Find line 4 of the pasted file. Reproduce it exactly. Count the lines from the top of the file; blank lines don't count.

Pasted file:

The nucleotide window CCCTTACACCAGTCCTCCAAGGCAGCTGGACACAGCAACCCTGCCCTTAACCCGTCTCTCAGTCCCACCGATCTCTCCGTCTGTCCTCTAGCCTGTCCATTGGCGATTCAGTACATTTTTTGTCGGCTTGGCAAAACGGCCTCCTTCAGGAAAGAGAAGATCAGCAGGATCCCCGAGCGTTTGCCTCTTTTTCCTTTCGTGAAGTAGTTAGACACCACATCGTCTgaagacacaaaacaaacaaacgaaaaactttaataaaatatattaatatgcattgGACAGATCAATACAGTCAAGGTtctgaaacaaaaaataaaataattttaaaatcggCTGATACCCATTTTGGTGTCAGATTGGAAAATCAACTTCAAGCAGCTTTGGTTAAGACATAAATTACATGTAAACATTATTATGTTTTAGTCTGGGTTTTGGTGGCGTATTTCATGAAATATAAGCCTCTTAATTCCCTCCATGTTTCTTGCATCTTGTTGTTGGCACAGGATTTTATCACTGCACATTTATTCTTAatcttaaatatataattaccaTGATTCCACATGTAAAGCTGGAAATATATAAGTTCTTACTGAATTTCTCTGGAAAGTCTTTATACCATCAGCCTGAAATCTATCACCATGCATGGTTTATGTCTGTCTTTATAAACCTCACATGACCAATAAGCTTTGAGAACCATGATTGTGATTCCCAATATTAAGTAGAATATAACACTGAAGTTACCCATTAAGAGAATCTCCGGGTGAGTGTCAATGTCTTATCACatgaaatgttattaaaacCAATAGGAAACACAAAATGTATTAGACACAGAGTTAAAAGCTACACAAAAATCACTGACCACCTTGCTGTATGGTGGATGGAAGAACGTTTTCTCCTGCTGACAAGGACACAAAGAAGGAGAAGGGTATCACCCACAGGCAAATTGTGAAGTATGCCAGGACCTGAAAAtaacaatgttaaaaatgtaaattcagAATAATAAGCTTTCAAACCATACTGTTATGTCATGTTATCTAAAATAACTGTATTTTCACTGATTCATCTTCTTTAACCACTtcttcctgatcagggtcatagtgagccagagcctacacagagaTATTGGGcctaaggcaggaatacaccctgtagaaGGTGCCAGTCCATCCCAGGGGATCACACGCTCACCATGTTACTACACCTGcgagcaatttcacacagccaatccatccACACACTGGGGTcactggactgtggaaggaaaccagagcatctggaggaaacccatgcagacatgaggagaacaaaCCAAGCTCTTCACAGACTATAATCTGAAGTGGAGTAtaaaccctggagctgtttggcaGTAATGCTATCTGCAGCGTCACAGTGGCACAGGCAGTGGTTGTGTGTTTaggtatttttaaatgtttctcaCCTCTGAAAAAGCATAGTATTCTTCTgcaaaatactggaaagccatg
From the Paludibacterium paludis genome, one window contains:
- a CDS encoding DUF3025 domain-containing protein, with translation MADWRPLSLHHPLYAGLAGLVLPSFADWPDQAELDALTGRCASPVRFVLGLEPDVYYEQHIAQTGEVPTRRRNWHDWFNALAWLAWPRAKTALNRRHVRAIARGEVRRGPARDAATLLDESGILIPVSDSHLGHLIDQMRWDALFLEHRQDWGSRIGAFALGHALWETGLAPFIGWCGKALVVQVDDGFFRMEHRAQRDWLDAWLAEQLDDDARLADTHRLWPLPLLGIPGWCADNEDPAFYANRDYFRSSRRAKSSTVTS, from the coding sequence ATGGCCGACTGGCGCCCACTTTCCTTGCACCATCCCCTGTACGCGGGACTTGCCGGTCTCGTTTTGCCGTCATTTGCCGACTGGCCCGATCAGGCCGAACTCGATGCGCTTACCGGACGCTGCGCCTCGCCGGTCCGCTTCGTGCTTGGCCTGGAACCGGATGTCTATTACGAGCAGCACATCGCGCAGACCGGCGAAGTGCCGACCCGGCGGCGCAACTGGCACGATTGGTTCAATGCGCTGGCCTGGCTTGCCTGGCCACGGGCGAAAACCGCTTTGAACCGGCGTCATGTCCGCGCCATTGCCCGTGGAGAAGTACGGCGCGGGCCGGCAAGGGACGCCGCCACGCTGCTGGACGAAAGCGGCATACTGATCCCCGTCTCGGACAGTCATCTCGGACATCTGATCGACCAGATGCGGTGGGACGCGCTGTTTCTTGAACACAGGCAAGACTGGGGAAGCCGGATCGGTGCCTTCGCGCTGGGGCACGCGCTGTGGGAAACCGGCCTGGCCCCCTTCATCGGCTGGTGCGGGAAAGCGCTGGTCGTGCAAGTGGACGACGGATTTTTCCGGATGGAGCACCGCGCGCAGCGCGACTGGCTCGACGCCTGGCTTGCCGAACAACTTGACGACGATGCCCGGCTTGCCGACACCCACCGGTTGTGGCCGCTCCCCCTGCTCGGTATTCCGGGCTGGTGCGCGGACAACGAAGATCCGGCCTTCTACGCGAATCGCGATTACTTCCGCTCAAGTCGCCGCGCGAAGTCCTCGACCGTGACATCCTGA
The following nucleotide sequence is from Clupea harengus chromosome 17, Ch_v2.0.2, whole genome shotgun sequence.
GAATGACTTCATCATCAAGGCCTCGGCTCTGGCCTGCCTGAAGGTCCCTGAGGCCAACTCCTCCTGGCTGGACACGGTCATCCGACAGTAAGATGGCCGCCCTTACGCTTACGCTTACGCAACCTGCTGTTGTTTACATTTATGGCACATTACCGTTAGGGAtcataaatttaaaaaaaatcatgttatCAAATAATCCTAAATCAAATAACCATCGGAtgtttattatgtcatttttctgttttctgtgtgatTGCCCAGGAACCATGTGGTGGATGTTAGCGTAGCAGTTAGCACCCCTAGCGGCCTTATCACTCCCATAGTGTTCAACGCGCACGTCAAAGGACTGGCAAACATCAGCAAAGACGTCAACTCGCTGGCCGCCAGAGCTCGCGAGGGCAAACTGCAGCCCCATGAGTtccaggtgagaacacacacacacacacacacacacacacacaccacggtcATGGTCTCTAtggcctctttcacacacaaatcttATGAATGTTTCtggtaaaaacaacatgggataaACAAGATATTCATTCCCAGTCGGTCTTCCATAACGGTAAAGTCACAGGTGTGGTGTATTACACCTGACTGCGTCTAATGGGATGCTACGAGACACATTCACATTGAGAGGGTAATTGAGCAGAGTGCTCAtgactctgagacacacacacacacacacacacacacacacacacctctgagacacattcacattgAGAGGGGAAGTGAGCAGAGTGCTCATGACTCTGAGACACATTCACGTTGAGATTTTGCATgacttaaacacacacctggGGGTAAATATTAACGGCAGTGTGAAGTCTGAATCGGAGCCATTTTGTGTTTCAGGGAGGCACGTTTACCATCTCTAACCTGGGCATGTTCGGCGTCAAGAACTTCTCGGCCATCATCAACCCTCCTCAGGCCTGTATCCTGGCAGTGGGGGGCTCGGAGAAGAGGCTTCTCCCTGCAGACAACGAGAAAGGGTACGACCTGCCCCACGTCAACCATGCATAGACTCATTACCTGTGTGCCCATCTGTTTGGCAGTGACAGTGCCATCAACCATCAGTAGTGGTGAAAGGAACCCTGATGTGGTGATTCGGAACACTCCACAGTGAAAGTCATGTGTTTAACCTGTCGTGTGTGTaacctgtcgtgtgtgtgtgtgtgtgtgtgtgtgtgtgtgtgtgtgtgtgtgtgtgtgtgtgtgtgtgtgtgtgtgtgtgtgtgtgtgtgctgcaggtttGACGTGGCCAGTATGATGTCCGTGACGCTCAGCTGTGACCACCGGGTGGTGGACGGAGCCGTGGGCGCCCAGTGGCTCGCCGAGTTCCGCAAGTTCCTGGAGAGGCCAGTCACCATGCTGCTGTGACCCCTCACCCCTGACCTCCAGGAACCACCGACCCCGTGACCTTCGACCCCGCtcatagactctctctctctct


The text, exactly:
The following nucleotide sequence is from Clupea harengus chromosome 17, Ch_v2.0.2, whole genome shotgun sequence.